The Malpractice & Maladministration Policy
This policy applies to CTSafe Center staff who are suspected of being involved in such cases. It is also for use by our staff to ensure they deal with all malpractice and maladministration investigations in a consistent manner.
It sets out the steps learners or other personnel must follow when reporting suspected or actual cases of malpractice and/or maladministration and our responsibilities in dealing with such cases. It also sets out the procedural steps to be followed when reviewing any cases of malpractice and/or maladministration.
It is important that all personnel involved in the management, delivery, assessment and quality assurance of CTSafe Center regulated qualifications and learners are fully aware of the contents of the policy of malpractice and/or maladministration.
If a failure to report suspected or actual cases of malpractice and/or maladministration cases is found, it may lead to serious management consequence. If you wish to receive guidance and/or advice from CTSafe Training Center on how to prevent, investigate, and deal with malpractice and maladministration then please contact us and we will happily provide you with such advice and/or guidance.
Should an investigation be undertaken into the CTSafe Center, the center coordinator must:
- Ensure the investigation is carried out by competent investigators who have no personal involvement in the incident or interest in the outcomes
- Ensure the investigation is carried out in an effective, prompt and thorough manner
- Respond speedily and openly to all requests relating to the allegation and/or investigation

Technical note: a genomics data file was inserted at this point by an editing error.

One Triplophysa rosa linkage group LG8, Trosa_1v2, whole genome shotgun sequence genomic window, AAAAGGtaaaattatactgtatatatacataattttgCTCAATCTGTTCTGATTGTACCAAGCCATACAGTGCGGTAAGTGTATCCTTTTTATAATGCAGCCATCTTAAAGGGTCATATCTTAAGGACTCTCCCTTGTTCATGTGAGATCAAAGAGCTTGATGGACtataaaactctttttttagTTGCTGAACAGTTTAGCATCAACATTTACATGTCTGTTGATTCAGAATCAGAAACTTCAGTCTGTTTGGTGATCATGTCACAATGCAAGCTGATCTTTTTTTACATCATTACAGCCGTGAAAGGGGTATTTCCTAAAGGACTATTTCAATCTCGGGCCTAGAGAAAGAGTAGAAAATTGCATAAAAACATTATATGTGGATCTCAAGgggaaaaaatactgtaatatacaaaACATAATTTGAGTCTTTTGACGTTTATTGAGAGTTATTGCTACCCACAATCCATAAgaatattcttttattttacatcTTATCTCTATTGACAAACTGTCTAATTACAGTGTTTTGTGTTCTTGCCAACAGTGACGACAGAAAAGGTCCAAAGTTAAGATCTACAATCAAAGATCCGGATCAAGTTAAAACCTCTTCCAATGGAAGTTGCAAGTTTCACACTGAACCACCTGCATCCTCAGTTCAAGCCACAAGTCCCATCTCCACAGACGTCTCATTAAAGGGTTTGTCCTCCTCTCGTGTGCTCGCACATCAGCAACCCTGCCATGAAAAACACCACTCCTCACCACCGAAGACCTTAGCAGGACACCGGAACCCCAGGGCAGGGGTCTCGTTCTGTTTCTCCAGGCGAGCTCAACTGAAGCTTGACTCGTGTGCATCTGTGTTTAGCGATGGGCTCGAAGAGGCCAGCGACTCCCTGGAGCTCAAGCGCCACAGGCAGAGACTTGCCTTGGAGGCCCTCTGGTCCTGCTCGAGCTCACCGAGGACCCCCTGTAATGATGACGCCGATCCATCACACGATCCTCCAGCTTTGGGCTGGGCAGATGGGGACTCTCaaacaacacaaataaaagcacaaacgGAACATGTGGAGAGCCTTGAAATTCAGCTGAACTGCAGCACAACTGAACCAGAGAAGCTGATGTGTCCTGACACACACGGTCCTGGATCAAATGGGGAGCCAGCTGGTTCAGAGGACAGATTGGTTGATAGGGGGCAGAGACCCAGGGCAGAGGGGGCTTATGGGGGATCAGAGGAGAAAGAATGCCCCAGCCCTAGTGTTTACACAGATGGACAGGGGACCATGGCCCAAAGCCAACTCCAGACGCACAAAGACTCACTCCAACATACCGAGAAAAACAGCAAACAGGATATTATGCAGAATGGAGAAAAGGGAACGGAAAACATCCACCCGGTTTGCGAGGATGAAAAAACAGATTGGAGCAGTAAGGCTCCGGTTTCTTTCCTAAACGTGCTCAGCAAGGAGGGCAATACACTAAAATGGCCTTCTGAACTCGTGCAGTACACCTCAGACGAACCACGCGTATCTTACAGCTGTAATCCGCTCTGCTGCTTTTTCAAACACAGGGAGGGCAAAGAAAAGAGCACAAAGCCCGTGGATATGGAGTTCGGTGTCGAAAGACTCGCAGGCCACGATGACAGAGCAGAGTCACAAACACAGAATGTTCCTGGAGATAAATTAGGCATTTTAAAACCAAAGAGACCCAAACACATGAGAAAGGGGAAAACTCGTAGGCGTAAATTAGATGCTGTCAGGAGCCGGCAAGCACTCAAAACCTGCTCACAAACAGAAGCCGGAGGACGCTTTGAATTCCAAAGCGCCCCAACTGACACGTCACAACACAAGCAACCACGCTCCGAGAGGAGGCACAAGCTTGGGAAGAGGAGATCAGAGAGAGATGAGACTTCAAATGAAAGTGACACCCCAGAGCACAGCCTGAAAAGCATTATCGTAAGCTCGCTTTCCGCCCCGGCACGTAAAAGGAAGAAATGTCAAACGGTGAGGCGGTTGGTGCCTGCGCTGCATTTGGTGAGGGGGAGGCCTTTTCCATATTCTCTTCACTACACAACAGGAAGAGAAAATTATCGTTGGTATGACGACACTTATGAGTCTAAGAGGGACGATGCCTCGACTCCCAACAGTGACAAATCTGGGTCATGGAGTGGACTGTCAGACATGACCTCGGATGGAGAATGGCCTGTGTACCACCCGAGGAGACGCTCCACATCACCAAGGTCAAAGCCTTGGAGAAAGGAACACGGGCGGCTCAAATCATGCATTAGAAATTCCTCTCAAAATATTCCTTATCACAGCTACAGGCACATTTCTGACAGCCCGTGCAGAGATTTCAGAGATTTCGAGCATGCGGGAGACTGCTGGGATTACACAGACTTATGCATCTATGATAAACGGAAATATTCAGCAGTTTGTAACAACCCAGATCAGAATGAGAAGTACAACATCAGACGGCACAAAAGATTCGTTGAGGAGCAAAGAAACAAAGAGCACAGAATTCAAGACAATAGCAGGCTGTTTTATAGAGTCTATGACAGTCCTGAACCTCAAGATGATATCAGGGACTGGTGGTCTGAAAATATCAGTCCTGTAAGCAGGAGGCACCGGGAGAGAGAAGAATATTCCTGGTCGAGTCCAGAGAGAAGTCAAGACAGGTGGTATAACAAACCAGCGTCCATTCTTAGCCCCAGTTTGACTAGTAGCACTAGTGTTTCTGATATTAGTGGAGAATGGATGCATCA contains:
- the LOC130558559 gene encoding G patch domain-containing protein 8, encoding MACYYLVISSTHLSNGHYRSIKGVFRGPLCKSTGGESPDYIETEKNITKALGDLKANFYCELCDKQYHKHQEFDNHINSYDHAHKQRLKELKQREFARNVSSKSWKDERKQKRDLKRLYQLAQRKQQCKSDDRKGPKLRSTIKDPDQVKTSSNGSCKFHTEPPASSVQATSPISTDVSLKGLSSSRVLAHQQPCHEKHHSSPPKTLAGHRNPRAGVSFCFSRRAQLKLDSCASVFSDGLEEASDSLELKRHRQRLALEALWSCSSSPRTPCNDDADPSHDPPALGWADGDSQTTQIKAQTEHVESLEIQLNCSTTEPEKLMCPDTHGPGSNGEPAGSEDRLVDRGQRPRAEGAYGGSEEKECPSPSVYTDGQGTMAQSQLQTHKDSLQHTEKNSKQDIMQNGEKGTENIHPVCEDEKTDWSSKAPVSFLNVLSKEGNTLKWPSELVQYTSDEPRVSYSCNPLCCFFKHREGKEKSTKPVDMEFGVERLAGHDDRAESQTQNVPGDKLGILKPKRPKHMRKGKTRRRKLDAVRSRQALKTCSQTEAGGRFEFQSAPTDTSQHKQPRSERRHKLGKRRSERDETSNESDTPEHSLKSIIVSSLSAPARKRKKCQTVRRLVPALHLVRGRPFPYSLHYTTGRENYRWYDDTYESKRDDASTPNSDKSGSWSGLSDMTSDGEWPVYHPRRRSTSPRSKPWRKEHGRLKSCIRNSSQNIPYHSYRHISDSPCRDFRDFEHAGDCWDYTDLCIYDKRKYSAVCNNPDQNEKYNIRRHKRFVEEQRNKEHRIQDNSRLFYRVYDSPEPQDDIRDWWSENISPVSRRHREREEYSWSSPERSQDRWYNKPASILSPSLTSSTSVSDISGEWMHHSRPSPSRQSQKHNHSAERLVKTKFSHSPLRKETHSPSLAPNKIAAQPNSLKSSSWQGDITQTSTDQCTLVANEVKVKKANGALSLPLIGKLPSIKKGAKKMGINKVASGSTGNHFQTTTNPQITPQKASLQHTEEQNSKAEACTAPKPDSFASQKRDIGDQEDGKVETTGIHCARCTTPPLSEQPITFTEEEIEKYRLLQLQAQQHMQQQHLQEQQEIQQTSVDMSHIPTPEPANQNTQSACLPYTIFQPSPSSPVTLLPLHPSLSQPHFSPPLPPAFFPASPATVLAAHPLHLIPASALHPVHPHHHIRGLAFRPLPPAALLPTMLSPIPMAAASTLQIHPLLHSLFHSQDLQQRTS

- Cooperate and ensure their staff cooperate fully with any investigation and/or request for information.
Definition of Malpractice
Malpractice is defined as any deliberate activity, neglect, default or other practice that compromises the integrity of the internal or external assessment process and/or validity of certificates of a qualification awarded by CTSafe Center. It covers the deliberate actions, neglect, default or other practice that compromises, or could compromise the following:
- The assessment process
- Integrity of a regulated qualification
- The validity of a result or certificate
- The reputation and credibility of CTSafe Center qualifications
- The qualification of the wider qualification’s community.
Malpractice may include a range of issues from the failure to maintain appropriate records or systems to the deliberate falsification of records in order to claim certificates. For the purpose of this policy this term also covers misconduct and forms of unnecessary discrimination or bias towards certain learners.
Examples of Malpractice
The categories listed below are examples of malpractice. Please note that these examples are not exhaustive and are only intended as guidance on our definition of malpractice:
- Deliberate misuse of our logo, brand, name and trademarks or misrepresentation
- Deliberate failure to continually adhere to CTSafe Center recognition and/or qualification approval requirements.
- Intentional withholding of information from CTSafe Center which is critical to maintaining the rigor of quality assurance and standards of qualifications
- Deliberate failure to carry out internal assessment, internal moderation or internal quality assurance monitoring in accordance with our requirements
- The unauthorized use of inappropriate materials/equipment in assessment settings
- A loss, theft of, or a breach of confidentiality in, any assessment materials